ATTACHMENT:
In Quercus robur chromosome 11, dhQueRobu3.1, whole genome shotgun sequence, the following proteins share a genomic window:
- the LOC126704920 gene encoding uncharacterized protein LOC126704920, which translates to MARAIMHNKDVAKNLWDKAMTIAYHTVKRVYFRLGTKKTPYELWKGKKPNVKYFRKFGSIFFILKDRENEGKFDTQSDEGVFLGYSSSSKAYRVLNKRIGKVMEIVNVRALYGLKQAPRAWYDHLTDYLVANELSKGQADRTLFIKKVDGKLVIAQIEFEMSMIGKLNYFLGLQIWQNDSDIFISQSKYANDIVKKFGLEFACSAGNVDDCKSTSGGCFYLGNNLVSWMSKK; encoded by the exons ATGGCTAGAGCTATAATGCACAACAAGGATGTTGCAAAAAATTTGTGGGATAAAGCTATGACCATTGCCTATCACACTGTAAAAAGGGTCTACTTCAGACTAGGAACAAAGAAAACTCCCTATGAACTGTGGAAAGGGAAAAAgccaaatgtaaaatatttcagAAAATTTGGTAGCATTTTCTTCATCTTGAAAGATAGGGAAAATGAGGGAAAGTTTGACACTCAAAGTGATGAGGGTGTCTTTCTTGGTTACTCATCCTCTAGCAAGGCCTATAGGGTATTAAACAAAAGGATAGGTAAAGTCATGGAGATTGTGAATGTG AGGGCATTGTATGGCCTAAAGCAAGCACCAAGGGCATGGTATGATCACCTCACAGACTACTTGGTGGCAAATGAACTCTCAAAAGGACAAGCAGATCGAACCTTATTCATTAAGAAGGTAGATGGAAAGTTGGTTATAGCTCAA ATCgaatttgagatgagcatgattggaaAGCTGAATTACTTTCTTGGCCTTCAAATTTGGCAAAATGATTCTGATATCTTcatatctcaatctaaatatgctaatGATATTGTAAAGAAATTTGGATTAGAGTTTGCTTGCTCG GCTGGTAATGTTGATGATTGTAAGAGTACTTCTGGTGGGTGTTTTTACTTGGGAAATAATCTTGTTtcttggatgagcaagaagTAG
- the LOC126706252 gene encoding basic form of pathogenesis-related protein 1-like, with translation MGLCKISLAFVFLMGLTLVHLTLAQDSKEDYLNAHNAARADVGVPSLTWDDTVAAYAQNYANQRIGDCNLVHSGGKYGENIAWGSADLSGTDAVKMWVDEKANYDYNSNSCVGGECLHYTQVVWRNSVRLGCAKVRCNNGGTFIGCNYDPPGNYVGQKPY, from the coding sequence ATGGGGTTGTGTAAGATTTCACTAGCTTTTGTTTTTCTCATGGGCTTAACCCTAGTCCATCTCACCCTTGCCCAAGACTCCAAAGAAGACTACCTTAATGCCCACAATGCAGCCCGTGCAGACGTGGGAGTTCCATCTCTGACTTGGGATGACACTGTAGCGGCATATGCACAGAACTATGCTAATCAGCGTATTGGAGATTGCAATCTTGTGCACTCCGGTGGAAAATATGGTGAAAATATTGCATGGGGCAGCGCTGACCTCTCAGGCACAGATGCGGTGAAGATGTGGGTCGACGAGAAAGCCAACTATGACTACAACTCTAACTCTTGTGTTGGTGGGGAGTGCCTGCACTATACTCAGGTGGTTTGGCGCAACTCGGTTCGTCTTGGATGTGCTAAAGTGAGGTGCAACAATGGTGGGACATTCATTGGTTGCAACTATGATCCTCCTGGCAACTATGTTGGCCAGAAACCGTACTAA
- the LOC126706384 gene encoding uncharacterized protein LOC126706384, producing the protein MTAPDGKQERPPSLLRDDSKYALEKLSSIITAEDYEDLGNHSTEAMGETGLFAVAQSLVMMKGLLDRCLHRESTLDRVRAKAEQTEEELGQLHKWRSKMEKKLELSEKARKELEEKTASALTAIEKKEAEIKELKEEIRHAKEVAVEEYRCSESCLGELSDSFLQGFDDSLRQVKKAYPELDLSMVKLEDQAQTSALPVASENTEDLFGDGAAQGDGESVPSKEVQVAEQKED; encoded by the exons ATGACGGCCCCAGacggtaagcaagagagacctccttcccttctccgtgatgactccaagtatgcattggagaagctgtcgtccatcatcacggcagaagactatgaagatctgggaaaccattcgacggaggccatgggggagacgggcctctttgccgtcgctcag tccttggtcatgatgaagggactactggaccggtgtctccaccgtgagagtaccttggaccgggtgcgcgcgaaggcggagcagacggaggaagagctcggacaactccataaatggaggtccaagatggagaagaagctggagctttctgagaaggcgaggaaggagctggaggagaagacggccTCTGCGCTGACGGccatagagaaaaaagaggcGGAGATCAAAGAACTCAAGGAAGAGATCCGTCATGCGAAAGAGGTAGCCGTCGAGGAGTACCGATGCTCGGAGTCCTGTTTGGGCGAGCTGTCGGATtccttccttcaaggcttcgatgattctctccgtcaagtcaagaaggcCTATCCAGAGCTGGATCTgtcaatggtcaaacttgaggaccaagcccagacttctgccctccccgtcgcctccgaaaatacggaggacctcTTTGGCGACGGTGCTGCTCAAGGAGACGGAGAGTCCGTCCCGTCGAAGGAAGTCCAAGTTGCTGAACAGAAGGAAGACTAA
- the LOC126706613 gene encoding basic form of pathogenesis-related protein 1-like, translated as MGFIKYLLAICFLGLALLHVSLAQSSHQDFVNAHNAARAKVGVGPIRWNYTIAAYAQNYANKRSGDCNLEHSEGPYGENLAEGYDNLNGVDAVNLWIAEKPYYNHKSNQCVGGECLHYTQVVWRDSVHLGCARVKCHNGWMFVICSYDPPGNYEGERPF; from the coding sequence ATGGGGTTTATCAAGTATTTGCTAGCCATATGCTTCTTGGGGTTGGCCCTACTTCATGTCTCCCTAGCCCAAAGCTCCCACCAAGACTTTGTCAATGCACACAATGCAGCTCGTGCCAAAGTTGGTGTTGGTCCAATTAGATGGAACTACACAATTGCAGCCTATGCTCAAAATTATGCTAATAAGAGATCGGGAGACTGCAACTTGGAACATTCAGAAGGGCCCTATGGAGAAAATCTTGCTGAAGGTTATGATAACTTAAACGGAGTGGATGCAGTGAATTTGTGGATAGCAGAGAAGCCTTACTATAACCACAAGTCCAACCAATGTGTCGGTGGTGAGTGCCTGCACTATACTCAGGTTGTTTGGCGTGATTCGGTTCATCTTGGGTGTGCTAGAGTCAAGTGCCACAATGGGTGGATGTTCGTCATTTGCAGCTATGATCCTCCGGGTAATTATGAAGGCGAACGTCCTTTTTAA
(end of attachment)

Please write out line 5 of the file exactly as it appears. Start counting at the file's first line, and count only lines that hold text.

- the LOC126706613 gene encoding basic form of pathogenesis-related protein 1-like, translated as MGFIKYLLAICFLGLALLHVSLAQSSHQDFVNAHNAARAKVGVGPIRWNYTIAAYAQNYANKRSGDCNLEHSEGPYGENLAEGYDNLNGVDAVNLWIAEKPYYNHKSNQCVGGECLHYTQVVWRDSVHLGCARVKCHNGWMFVICSYDPPGNYEGERPF; from the coding sequence ATGGGGTTTATCAAGTATTTGCTAGCCATATGCTTCTTGGGGTTGGCCCTACTTCATGTCTCCCTAGCCCAAAGCTCCCACCAAGACTTTGTCAATGCACACAATGCAGCTCGTGCCAAAGTTGGTGTTGGTCCAATTAGATGGAACTACACAATTGCAGCCTATGCTCAAAATTATGCTAATAAGAGATCGGGAGACTGCAACTTGGAACATTCAGAAGGGCCCTATGGAGAAAATCTTGCTGAAGGTTATGATAACTTAAACGGAGTGGATGCAGTGAATTTGTGGATAGCAGAGAAGCCTTACTATAACCACAAGTCCAACCAATGTGTCGGTGGTGAGTGCCTGCACTATACTCAGGTTGTTTGGCGTGATTCGGTTCATCTTGGGTGTGCTAGAGTCAAGTGCCACAATGGGTGGATGTTCGTCATTTGCAGCTATGATCCTCCGGGTAATTATGAAGGCGAACGTCCTTTTTAA